Collected for the first time in one volume, these 14 stories and one new novella chronicle the life and times of the indomitable Nora Jane Whittington.
Early on, Nora Jane’s grandmother tells her that she comes from a long line of strong women with strong genes and must act accordingly. In these stories, Nora Jane, one of National Book Award–winner Gilchrist’s perennial protagonists, does just that. At 19, without family or funds, she learns the art of armed robbery (using a theatrical prop gun) from a handsome anarchist, Sandy, whom she follows from New Orleans to San Francisco. There, she holds up Freddy, the owner of an independent bookstore. At gunpoint, he quotes T.S. Eliot, and later that night they wind up in his hot tub together. Torn between the two men, Nora Jane conceives and gives birth to twin daughters with different fathers. Freddy eventually wins her hand. Over the years, Freddy, Nora Jane and the twins become integral to many who gravitate toward Nora Jane’s outlook on life, which may be summarized thus: Make no plans. Just move as fast as you can in the direction of the people that you love. A renowned film critic abandons his success and returns to academic life, where he meets his wife; a priest discovers that his true calling is to love Mitzi, Nora Jane’s beautician; a mountain lion nicknamed Alabama joins the clan. Even Leonardo da Vinci drops in for a tour of UC Berkeley’s bio-chem lab. Of course, there are earthquakes and tremors, both real and figurative, along the way. And the novella opens with seismic news: Freddy has leukemia. How Nora Jane and her loved ones mobilize to join forces with science and spirituality to save Freddy’s life brings both Gilchrist’s family of characters and her bedrock themes to artful maturation. Very few writers can write intelligent comedy about the philosophical pursuit of happiness. Laurie Colwin was one. Ellen Gilchrist is another.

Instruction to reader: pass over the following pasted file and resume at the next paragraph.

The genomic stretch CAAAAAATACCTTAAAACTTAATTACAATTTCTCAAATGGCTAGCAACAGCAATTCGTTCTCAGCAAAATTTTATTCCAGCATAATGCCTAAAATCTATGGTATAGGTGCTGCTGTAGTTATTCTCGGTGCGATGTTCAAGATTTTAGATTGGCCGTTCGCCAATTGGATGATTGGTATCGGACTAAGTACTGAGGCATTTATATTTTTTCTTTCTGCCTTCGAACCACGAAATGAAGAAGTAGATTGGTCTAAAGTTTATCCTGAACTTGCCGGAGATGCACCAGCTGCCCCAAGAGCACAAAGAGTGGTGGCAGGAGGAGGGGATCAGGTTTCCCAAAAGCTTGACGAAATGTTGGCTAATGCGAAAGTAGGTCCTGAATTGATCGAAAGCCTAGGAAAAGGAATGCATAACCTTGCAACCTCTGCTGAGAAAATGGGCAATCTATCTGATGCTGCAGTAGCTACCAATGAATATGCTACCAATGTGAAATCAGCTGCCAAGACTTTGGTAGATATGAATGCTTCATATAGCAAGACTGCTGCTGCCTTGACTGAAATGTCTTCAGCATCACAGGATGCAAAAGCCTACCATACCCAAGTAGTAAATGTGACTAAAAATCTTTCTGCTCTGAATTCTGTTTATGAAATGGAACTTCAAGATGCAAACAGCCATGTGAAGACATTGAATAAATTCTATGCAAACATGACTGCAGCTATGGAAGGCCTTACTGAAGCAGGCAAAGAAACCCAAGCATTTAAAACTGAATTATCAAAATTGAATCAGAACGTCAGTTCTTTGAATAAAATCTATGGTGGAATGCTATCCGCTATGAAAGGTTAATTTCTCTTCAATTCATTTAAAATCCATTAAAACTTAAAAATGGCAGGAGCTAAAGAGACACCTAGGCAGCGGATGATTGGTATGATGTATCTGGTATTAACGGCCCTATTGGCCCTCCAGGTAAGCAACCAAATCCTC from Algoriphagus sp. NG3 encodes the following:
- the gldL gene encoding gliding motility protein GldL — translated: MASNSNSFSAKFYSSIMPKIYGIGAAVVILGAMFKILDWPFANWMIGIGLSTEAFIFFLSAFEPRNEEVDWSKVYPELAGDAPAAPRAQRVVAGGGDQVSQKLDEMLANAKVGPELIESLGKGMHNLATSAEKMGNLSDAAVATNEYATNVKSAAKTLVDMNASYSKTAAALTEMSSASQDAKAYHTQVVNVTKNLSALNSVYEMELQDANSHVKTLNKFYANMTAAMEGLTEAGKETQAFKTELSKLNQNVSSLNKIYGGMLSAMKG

Hooray for Nora Jane!